Dealing with Anxiety, Drama, and Intensity in Our Homes
I mentioned something in one of my last posts about how our perception of something affects how our children view it. And yesterday, I was spending time with a dear friend, catching up on her family. Her daughter recently had a baby, and we were discussing how relaxed this little one was. He was a sweet little boy, very happy and easy-going. Now, this got me thinking… We all like the idea of a child who is easy to care for, always happy and very relaxed. But, of course, our little ones arrive with a fully functioning personality that doesn’t take much time to show itself. Believe me, I know.
Some of my children came into the world in a cloud of peacefulness and joy, while one of them came into it, though very happy, quite intense, challenging everything that came his way.
Now I’m not going to focus on children’s personalities. Much of that is an inherent part of them.
But as moms, we do have an opportunity to create an environment where they are able to learn to handle things around them in a much easier way.
For example, imagine when a toddler is trying to take his first steps. He slowly pulls himself up, swaying back and forth a bit until he gets his bearings. Then he lets go of his support and tries to lift his foot as he toddles forward a bit. Next, the inevitable happens…he plops down on his bottom. That next moment is a critical one. Once he hits the floor, he is gauging his circumstances. He looks to you to see your facial expression. He listens for the tone of your voice to get a clue as to how he should react to this predicament.
If you smile and sweetly say, “You’re OK. You’re fine! Let’s get up again.” He very likely will begin to smile, too, comforted because you are fine with what just happened.
But, on the other hand, if you have a scared or upset expression and respond with, “Oh no! You fell down! Are you hurt? Oh, my poor baby!!!," you can guess his response to that one. Yep. He will begin to cry, and eventually learn that he should cry every time he falls.
Now, I’m not advocating a stoic face even if your child is hurt. But can you see how our children look to us for clues to how to react in situations? They watch and learn from us to see if they should be apprehensive, fearful, or easily agitated.
I know some young moms who are very relaxed in their parenting. If they don’t know what to do in a situation, they calmly ask questions, trying not to show extreme emotions for the sake of their children. And their children seem to be pretty mellow when it comes to expressing their needs.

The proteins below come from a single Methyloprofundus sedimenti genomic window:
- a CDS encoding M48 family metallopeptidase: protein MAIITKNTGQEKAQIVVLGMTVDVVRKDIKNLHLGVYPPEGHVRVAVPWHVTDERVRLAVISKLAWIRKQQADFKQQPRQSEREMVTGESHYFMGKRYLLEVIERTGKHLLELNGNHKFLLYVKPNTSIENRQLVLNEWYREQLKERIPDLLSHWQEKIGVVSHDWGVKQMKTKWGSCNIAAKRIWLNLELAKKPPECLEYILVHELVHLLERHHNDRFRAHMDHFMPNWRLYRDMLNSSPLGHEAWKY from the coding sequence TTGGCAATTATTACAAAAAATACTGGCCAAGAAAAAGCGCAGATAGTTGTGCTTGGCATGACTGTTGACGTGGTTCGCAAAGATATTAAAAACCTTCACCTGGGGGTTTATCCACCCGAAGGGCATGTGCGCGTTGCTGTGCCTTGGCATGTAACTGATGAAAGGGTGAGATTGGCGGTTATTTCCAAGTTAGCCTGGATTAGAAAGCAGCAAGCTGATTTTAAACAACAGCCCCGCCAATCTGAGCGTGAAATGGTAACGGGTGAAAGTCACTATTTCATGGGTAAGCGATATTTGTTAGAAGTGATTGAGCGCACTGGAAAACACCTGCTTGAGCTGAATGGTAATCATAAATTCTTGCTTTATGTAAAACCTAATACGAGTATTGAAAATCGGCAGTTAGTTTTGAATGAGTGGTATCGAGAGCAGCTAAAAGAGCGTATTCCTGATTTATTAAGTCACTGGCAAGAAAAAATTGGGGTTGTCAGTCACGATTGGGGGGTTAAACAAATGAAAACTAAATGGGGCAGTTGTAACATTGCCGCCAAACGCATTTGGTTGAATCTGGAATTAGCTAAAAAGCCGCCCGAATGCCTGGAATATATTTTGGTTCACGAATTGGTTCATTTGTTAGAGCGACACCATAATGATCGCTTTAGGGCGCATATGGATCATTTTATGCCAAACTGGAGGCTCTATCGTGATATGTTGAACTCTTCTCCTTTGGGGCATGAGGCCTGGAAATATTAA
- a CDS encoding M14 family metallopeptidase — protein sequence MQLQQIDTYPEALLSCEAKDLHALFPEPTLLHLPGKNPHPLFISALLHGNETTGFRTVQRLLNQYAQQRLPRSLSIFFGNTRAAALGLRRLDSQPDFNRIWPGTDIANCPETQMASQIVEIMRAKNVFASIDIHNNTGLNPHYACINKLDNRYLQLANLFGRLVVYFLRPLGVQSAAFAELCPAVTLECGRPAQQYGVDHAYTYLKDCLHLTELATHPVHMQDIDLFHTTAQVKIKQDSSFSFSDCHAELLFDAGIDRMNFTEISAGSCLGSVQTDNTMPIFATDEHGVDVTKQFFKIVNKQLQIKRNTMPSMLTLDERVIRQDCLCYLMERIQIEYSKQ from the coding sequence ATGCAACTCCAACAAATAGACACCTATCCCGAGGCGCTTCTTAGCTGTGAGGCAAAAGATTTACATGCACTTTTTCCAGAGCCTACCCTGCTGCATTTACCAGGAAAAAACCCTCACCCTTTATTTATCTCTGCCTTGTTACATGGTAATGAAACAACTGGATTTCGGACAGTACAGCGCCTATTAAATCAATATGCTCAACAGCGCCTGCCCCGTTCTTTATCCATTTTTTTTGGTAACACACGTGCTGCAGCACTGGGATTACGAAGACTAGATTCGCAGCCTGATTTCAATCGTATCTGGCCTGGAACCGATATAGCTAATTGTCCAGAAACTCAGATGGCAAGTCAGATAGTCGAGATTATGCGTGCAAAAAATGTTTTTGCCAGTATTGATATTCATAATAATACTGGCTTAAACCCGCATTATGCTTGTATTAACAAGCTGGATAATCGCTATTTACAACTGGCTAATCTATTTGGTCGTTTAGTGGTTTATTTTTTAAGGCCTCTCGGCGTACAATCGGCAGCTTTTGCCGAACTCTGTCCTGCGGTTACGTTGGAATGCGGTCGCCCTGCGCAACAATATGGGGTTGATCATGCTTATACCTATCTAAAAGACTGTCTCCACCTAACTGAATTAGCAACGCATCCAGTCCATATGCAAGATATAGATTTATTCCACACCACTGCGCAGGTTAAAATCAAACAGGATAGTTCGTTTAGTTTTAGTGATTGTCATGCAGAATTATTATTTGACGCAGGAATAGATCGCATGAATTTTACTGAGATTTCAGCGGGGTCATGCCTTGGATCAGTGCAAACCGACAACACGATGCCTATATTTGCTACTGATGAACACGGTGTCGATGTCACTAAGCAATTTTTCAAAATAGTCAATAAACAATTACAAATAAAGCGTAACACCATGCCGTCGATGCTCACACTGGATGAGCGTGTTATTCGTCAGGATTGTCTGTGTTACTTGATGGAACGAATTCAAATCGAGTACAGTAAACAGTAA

Yet some moms I know face great fear of the unknown, great fear of being unable to control the many situations of parenthood. So they face many situations with anxiety and nervousness. And their children can pick that up.
Don’t get me wrong here. I knew NOTHING about raising children when we had our first baby. I had done very little babysitting and was not around kids for most of my growing up years. And my husband and I were one of the first in our little circle of married friends who had had a baby. So I had nothing to build on. Few to ask. My mother was a great help for many things. But I really wanted peers who could come alongside me and we could walk together. In the days before the hyper-connected-ness of the internet and other social media, there was very little available for us. And, yes, I was nervous and a little scared.
But I am grateful for a few women who spoke into my life, modeling a gentle spirit. They encouraged me to lean on my Lord and trust that He knew what He was doing when he gave me this little life to be a mother to. He gave me His word which was full of wisdom. I had to believe that He knew what He was doing, because He is omniscient. How could I say I knew better?
So I openly embraced this parenting thing. I struggled with it sometimes, but I purposed to give my apprehension to my Lord, and not worry if I would be ruining these little lives that were now in our household. Each day, I prayed for wisdom and did my best. And I tried to exhibit that to my children. I tried to show them that, though I didn’t think that I had it all together, I knew that our God did. And that gave me peace. They could also have peace in their hearts, knowing that their Heavenly Father was in control.
I think that is what helped me to drop the constant worry and anxiety that came into my mind. It helped set a more peaceful tone over our home, and I think that is part of what helped our children to walk through their days without as much drama or intensity.
Now, that doesn’t mean we didn’t have drama and intensity in our days. There was crying, discipline, struggles, and lots of stress. But I tried to call on the Lord daily for His strength through it. As I read my Bible, I was able to regain my focus and get right perspective as I approached the day. It gave me a peace in my heart that helped me to face the definitely un-peaceful moments in our lives.
The more I made it a habit in my day, the easier it was to navigate those stressful times and exhibit that heart of peace to my children.
I don’t have it all together. I don’t.
But I know where to go. And I purposed to keep going there. On my knees, praying. In my mind, reading. And in my heart, meditating on His truth.
Keep going, sweet friends. God gave you your children because He knew YOU would be the best ones to raise them. He will equip you and give you peace as you do it!